Despite the high suicide rate (22,5 for 2009), Slovenia doesn’t have systematic mental health prevention programmes implemented in the educational system. Project SEYLE is that kind of programme and aims to improve health through decreased risk-taking and suicidal behaviours, to evaluate outcomes of different preventive intervention programs (education of gatekeepers - QPR approach, awareness workshops, screening, and a minimal intervention) and to recommend effective culturally adjusted models for promoting health of adolescents in different European countries.
Minimum 1.000 students were recruited in each involved country and the evaluation of the interventions consisted of the baseline testing (set of mental health related instruments) and two follow-ups in the period of three and twelve months after the interventions.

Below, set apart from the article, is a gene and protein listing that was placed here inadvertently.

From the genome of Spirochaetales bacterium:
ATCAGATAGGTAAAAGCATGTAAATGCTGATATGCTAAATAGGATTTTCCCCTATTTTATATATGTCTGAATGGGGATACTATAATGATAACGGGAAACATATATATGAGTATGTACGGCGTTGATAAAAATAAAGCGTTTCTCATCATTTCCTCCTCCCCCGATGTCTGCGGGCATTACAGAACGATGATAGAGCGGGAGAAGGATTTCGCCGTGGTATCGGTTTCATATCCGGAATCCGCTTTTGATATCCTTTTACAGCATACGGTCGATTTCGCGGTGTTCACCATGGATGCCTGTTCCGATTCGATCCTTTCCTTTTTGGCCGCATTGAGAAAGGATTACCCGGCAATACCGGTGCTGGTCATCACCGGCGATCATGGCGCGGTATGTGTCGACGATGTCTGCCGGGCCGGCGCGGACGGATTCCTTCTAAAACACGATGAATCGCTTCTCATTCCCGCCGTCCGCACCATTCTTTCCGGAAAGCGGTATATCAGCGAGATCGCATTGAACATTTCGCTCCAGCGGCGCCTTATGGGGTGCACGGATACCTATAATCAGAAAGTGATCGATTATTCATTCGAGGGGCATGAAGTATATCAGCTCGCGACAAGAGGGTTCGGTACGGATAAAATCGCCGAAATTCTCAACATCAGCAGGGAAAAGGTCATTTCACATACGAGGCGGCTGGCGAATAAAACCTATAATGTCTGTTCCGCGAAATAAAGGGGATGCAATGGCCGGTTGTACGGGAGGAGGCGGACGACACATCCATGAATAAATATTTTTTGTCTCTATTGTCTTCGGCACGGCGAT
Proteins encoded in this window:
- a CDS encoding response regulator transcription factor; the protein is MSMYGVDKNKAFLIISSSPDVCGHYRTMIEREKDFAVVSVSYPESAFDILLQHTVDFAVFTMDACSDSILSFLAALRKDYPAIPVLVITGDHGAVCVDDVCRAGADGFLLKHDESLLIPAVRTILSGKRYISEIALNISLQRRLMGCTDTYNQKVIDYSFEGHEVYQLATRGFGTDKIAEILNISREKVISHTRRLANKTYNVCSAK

The results show that a country like Slovenia is facing specific challenges in the implementation of this kind of project due to a small population, specific attitudes (and myths) toward suicide and mental health, and the priorities of the education system. In our case, the school-response and regional suicide rate were in inversely proportional relationships: schools from the regions with higher suicide rate were more reluctant to participate in our study and reported more fear of addressing the issues like suicide, depression or mental health to students than schools from the areas with the lower suicide rate. Anyhow, the schools participating in SEYLE despite many logistical problems report a positive feedback and see a great value in the initiative to promote healthy lifestyle and positive mental health among youth.